\begin{teo}
\textbf{How many faces has the die? } Given a sequence of numbers that was generated with a die, we
must decide how many faces the die has.
\end{teo}
Let us consider the sequence 2, 3, 3,4,5,4,2,1,2,3,2,4,3,5,1,2,3, 5, 4. One can imagine various
theories to explain these data. To fix ideas, let us consider just two theories. First: the sequence
is produced by a source that functions like a die with 5 faces that fall with a uniform
distribution. Second: the sequence is produced by a
source that functions as a die with 6 faces with a uniform distribution but 6 does not appear just
because of randomness. It is clear that
the first theory is sound. But we cannot reject the second one: it also explains data although with
less probability.
So, let us device a program that a) simulates a die with 6 faces and b) asks how many trials are
necessary to produce a sequence 15 numbers long that mimics a die with 5 faces.
\begin{verbatim}
//Program A216 Die
//A source of random numbers simulates
//a face with 6 faces.
//Can it simulate a die with 5 faces?
//Yes, sometimes it does.
//We count how many trials are
//necessary to produce a sequence 15 numbers long
//that mimicks a die with 5 faces.
package ejvol1;
import java.util.Random;
public class Die
{
//Turn on of the random generator
private static Random r = new Random();
//size of the random sequence
private static int length= 15;
//Count counters the trials
private static int count;
//Absolute frequencies of faces 1 to 6
//that appeared in the sequence.
static int Observed[ ] = new int[7];
//Criticak chi
static private double criticalChi2 = 9.48;
public static double Obschisquare(int length)
{
double chi = 0;
//The die with five faces is associated to a distribution
//that assigns a probability 1/5 to numbers 1 to 5.
//Hence, a sequence of landed faces
//must have 1/5*length instances of each face.
double Expected = length/5;
//Expected distribution is compared to observed one.
//Discrepancy is approximately distributed
//as a chi square:
for(int j = 1; j<= 5; j++)
chi = chi + (Observed[j]-Expected)
*(Observed[j]-Expected)/Expected;
System.out.println("Observed chi-square = " + chi);
return chi;
}
//Sequences are generated with a uiform distribution
//in within 1 and 6 included
public static void tryAndTry(int length)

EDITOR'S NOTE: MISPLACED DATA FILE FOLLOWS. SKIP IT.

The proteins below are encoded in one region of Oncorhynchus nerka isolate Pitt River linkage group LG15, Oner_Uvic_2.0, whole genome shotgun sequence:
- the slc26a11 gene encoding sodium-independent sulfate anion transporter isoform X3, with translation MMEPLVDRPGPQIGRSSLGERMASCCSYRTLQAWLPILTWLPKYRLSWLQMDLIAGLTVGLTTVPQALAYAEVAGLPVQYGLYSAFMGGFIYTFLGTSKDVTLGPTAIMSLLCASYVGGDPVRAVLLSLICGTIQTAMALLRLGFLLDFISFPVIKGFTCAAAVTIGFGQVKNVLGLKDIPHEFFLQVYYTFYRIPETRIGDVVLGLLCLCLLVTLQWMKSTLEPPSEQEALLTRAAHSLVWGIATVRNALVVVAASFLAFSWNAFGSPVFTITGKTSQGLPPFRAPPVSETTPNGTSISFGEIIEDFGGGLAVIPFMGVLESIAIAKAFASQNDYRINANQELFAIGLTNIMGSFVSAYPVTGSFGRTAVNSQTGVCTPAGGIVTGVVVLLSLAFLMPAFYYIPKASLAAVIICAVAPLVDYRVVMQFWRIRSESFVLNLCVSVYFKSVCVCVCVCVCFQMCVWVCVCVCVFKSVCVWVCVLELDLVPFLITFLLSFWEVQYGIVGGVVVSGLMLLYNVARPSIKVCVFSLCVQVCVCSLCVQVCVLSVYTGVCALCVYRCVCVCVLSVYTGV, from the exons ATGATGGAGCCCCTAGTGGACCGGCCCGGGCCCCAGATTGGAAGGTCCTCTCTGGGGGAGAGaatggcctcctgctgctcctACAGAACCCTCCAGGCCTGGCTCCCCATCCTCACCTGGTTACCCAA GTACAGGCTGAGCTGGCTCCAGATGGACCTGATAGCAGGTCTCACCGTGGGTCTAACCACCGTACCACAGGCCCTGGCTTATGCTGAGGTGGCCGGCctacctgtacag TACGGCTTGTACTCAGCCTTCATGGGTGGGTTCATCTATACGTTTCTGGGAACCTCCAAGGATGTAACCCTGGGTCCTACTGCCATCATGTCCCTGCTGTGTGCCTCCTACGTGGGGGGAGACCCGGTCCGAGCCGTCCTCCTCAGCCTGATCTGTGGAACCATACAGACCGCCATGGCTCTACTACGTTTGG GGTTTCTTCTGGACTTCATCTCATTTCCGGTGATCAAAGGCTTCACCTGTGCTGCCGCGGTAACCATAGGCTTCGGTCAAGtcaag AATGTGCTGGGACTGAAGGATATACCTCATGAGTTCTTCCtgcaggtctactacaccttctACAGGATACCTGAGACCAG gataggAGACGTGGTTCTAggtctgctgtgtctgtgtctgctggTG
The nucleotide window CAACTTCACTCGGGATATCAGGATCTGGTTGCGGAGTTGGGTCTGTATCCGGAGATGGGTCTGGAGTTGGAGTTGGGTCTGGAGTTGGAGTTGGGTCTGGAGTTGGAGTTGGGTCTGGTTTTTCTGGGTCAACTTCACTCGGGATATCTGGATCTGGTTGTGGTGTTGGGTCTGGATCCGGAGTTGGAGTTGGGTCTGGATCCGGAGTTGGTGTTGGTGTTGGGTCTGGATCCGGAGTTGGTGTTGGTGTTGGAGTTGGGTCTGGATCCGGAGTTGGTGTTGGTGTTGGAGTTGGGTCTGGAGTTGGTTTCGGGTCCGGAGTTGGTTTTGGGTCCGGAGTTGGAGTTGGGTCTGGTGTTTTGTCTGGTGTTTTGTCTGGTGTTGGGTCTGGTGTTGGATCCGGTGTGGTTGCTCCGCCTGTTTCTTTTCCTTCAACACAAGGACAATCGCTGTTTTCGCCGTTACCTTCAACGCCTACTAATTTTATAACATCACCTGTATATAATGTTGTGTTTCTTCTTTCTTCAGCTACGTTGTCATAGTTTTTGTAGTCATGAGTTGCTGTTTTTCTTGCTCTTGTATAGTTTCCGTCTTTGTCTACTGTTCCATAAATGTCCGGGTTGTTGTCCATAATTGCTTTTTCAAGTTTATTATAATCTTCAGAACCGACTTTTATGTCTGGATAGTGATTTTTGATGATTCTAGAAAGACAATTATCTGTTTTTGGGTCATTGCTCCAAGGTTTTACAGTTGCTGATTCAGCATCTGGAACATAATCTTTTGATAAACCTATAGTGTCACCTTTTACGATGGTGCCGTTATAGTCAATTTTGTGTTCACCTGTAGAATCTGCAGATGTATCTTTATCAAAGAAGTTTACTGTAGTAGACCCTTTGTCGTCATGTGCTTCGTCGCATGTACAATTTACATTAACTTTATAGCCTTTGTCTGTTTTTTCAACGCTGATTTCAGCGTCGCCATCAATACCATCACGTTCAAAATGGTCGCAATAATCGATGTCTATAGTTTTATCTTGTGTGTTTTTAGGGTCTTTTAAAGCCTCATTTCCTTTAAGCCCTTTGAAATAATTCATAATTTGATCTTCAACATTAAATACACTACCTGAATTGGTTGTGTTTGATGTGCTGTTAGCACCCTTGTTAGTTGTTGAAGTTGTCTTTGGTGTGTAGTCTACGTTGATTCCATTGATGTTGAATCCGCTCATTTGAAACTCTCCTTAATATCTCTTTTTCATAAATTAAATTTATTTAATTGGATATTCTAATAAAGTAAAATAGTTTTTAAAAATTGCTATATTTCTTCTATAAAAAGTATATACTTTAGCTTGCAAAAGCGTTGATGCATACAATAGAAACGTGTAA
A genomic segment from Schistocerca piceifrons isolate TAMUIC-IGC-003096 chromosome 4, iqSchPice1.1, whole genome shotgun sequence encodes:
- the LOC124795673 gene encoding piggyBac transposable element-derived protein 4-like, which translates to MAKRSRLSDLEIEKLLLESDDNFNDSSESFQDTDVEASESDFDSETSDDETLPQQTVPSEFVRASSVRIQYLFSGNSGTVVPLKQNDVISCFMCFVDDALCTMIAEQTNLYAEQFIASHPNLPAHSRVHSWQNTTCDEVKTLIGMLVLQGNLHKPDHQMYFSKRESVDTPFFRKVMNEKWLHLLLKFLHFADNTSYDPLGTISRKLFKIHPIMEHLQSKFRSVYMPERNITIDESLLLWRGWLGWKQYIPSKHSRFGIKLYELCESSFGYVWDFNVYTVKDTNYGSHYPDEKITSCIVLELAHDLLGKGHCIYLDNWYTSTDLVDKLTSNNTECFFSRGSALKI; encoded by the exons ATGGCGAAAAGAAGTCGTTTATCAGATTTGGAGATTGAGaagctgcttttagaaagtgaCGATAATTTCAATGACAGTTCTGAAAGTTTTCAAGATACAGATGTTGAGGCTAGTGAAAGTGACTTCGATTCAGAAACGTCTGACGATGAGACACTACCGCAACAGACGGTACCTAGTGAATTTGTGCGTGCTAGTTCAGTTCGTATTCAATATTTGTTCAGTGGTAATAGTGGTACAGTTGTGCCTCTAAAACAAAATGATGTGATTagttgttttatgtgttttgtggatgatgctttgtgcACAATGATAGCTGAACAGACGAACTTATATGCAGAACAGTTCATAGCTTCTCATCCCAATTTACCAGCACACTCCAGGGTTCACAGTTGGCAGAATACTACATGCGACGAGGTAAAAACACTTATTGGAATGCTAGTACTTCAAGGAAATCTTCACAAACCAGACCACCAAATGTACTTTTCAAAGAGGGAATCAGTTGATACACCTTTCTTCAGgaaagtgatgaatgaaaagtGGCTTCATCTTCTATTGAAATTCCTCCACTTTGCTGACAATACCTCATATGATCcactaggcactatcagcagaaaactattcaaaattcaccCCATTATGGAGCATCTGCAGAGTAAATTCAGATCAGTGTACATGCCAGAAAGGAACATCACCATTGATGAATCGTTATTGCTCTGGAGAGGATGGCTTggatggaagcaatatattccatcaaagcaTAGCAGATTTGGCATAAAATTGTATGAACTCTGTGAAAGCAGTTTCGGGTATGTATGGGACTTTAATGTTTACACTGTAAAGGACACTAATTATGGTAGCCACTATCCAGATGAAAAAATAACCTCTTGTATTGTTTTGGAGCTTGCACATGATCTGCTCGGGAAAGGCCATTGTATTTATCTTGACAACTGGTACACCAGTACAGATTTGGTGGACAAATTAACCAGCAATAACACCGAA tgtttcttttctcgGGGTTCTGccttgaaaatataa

{
count = count +1;
System.out.print(" Trial " + count + " ");
// Initialization
for(int j = 1; j<= 6; j++)
Observed[j] = 0;
//We generate a random sequence
for(int j = 0; j< length; j++)
{
// We choose a uniform distribution
// from 1 to 6, as in a die.
int c = r.nextInt(6)+1;
System.out.print(c ) ;
// bookkeeping
Observed[c] = Observed[c]+1;
}
// Report
// for(int j = 1; j<= 6; j++)
// System.out.println(j + "\t" + Observed[j]);
if (Observed[6] > 0)
{
//System.out.println("It landed 6");
System.out.println(" Sequence with a 6");
tryAndTry(length);
}
else
{
System.out.println(" Sequence WITHOUT a 6");
//A uniform distribution
//with support 1...5 is needed.
if (Obschisquare(length) >= criticalChi2)
{
System.out.println(" NON UNIFORM distribution ");
tryAndTry(length);
}
else
System.out.println(" Uniform distribution ");
}
}
public static void main(String[] args)
{
tryAndTry(length);
System.out.println("We succeed at the trial " + count);
}
}//End of Program A216 Die
\end{verbatim}
\begin{teo}%\label{ m1}
\framebox[1\width]{\textbf{ Exercise }} Run the program and play with the code. Play enough to
agree else disagree with the Author: for the chosen length of sequences, a die with 5 faces can
easily be mimicked by a die with 6 faces.
\end{teo}
\begin{teo}
\colorbox{palegray}{\textbf{ Example }}
\end{teo} Let us modify the previous code to learn in which form the number of trials to achieve the
first success depends on the length of the sequence.
\begin{verbatim}
//Program A218 Die2
//Mimicking a die of 5 faces
//with a die of 6 faces.
package ejvol1;
import java.util.Random;
public class Die2
{
//Turn on of the random generator
static Random r = new Random();
//long is a very long integer
static long nTrials = 0; // number of trials.
static int Observed[ ] = new int[100];
//size of the random sequence
private static int length;
private static double Obschisquare(int length)
{
double chi = 0;
//The die with five faces is associated to a distribution
//that assigns a probability 1/5 to numbers 1 to 5.
//Hence, a sequence of landed faces
//must have 1/5*length instances of each face.
double Expected = length/5;
//Expected distribution is compared to observed one.
//Discrepancy is approximately distributed
//as a chi square:
for(int j = 1; j<= 5; j++)
chi = chi + (Observed[j]-Expected)
*(Observed[j]-Expected)/Expected;
//System.out.println("Observed chi-square = " + chi);
return chi;
}
// While we have not succeed
// try and try
private static void tryAndTry(int length)
{
// done is a flag that says
//when we have succeeded
int done = 0;
while (done==0 )
{
nTrials = nTrials +1;
//System.out.println(" Trial " + nTrials);
//Initialization
for(int j = 1; j<= 6; j++)
Observed[j] = 0;
//We generate a random sequence
for(int j = 0; j